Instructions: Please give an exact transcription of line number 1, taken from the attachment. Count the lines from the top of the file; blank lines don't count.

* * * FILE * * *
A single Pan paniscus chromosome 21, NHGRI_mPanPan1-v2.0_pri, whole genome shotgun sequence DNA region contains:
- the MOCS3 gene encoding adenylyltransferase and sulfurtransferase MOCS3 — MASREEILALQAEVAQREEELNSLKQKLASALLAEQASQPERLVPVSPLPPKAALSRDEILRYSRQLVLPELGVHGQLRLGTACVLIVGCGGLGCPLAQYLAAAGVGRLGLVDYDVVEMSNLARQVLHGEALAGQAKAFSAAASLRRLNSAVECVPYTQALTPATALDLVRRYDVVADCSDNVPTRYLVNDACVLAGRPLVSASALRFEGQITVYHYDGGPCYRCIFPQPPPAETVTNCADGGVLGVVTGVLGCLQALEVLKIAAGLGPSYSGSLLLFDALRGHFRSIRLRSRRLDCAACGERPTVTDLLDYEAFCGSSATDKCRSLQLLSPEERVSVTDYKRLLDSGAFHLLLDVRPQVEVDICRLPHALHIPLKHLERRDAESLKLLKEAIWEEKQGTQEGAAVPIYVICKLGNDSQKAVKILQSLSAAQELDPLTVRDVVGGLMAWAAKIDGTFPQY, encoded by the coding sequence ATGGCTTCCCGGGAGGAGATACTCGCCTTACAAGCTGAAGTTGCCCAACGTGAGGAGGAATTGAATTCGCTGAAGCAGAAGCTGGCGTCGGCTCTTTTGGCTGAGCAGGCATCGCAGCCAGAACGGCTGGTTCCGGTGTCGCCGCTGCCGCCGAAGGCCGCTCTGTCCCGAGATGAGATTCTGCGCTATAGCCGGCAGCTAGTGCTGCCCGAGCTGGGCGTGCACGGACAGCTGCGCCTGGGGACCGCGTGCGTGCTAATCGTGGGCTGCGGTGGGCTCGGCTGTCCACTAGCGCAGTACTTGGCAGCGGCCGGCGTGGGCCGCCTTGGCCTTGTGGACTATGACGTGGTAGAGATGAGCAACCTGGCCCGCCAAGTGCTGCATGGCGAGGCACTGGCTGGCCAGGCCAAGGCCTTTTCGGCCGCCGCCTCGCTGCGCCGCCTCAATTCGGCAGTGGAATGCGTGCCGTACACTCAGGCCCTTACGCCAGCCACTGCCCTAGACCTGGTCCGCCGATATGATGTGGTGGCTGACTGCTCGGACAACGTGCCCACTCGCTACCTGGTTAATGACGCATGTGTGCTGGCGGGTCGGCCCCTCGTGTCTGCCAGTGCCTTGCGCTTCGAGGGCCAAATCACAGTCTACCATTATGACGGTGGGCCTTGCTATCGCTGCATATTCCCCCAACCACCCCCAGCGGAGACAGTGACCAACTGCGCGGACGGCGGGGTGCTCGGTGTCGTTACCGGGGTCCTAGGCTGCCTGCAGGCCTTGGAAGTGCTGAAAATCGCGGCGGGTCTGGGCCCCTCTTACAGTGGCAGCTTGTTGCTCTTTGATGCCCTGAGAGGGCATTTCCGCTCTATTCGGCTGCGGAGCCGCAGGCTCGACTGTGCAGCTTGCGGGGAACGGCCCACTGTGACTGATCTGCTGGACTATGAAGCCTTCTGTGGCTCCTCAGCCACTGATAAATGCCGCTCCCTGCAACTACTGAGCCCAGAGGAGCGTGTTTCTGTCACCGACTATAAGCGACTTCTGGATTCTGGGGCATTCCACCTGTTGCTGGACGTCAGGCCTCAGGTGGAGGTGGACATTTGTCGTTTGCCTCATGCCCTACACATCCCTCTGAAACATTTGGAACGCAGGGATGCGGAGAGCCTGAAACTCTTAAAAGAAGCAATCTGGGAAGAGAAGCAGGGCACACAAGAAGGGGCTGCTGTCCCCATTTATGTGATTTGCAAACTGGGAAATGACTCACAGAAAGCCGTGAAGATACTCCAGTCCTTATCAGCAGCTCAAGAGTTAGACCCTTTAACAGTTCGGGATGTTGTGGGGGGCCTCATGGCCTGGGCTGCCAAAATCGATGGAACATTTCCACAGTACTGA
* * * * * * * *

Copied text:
A single Pan paniscus chromosome 21, NHGRI_mPanPan1-v2.0_pri, whole genome shotgun sequence DNA region contains: